Bonacic brings member item to valley

By TOM KANE

NARROWSBURG, NY — Standing in full view of the Delaware River on October 3, New York State Senator John Bonacic announced a member item of $125,000 for the Upper Delaware River corridor.

Bonacic said $60,000 would be given to the Upper Delaware Council (UDC) and $65,000 would go to the Upper Delaware Scenic Byway.

Turning towards the Big Eddy vista on the clear morning, Bonacic said: “You folks live in the most beautiful place in the country.” He said he wants to do what he can to keep the area beautiful so that it attracts even more tourists.

The scenic byway organization will distribute its share to the towns that have supported it through membership, and the UDC will do the same for its member towns and townships in New York and Pennsylvania.

“This will be distributed differently from Technical Assistance Grants (TAG),” said William Douglass, UDC executive director. “Where the TAG grants were limited to planning projects, this money can be spent by towns on bricks and mortar—on infrastructure projects.”

“This grant is significant because we are bringing money to two distinct entities,” said Langdon Chapman, chief of the senator’s staff. “It’s also significant to mention that those towns that have chosen not to belong to the scenic byway or the UDC will not get about $14,000.”

After the grant announcement, Bonacic took the occasion to repeat his support for the Delaware River Valley Greenway Act, which passed the state Senate this year. The Assembly has not yet voted on the act.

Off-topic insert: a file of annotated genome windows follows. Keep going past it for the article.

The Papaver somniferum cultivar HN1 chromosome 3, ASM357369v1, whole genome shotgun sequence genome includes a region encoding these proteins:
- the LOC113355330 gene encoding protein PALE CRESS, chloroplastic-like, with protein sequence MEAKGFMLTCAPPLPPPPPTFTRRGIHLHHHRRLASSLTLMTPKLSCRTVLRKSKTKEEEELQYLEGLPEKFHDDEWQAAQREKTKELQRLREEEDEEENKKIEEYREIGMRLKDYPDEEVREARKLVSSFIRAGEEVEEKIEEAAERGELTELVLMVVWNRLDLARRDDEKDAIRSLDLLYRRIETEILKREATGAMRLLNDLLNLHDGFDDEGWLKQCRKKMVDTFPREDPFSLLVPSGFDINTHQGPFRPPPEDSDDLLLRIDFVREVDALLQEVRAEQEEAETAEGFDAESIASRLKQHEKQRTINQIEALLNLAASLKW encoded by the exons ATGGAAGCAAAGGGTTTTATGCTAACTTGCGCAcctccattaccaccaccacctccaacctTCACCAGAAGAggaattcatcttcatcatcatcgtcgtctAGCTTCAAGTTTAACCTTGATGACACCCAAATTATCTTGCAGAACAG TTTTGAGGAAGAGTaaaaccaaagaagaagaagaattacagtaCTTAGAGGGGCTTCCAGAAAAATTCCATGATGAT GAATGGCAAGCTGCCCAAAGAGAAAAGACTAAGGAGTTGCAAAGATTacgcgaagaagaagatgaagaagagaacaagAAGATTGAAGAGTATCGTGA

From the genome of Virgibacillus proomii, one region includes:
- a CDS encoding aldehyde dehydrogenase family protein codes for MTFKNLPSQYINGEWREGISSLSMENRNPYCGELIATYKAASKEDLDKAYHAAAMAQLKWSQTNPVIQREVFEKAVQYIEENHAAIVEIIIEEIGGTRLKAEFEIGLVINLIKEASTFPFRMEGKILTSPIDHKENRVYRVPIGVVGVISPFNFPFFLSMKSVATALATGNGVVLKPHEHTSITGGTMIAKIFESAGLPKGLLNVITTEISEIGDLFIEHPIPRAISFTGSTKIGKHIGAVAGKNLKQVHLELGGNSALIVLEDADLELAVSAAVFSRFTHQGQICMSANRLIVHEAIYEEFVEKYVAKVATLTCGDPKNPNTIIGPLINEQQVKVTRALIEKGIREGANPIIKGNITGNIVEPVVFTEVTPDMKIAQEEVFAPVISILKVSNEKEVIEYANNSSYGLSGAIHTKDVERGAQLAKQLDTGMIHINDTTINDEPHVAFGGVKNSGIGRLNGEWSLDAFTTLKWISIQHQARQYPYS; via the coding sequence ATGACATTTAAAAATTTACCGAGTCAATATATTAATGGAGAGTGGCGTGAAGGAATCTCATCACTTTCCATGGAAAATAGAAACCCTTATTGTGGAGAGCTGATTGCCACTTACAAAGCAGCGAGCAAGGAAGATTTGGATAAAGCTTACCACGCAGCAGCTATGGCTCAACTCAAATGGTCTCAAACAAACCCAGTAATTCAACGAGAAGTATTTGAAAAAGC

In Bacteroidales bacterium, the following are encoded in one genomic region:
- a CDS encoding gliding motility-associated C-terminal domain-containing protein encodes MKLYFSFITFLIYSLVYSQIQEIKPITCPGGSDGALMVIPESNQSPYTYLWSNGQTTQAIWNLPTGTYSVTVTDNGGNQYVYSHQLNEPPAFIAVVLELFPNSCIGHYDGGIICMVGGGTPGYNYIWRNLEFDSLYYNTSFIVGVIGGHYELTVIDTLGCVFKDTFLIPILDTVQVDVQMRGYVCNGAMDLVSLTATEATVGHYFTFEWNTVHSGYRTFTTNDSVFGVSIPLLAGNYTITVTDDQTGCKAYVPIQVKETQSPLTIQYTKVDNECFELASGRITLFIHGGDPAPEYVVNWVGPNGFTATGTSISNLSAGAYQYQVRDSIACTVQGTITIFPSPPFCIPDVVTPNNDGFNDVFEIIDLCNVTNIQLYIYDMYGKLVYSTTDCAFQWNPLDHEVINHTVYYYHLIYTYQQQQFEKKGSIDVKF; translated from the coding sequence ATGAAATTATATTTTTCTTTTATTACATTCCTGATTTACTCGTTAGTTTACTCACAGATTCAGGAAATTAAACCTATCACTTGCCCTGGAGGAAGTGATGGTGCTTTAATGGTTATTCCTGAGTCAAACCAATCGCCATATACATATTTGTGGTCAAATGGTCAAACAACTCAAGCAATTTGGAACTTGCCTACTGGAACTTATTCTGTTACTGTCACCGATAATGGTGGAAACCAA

“I want to see a steady income stream come to this river valley and not be something that only comes at the discretion of an individual in the form of a member item,” Bonacic said.

The proposed Delaware River Valley Greenway would be a voluntary mechanism whereby member towns would receive seed money to promote planning projects that would enhance municipal development.

Bonacic said he was optimistic that the Assembly could be called back to deal with some other pressing matters and that, if that happened, the Delaware Greenway could be easily approved at that time.

“There’s a similar greenway called the Hudson River Valley Greenway, which was started 13 years ago, where 216 towns have joined and not one has dropped out,” Bonacic said. “Over $9 million has been distributed to those towns that they would not have gotten otherwise.”

Another piece of greenway legislation—the Niagara River Valley Greenway—was just passed at the urging of Governor Pataki, Bonacic said. “I don’t see why we can’t have a third greenway here since this is a priority of the governor,” he said.

When questioned about the possibility of Pennsylvania joining the greenway, Bonacic said that he had contacted Pennsylvania Assemblyman Jerry Birmelin and Senator Charles Lemmond.

After further questioning, Bonacic said that he supported the proposed Public Transportation Bond Act for $2.9 billion, which will appear on the ballot on November 8 since it is especially needed in upstate communities. He expressed his support for recent efforts to reform school taxes and shift public education funding from property taxes to a tax on primary residence homeowners.

“I have to say that legislation is a work in progress and has to be worked on a lot more,” Bonacic said.

TRR photo by Tom Kane
Senator John Bonacic, left, announces the procurement of a member item of $125,000 on the viewing deck in Narrowsburg. Lumberland Supervisor and newly elected Sullivan County Republican Chairman John LiGreci, and Upper Delaware Scenic Byway President and Cochecton Councilman Larry Richardson were among the officials present for the October 3 announcement in Narrowsburg. (Click for larger version)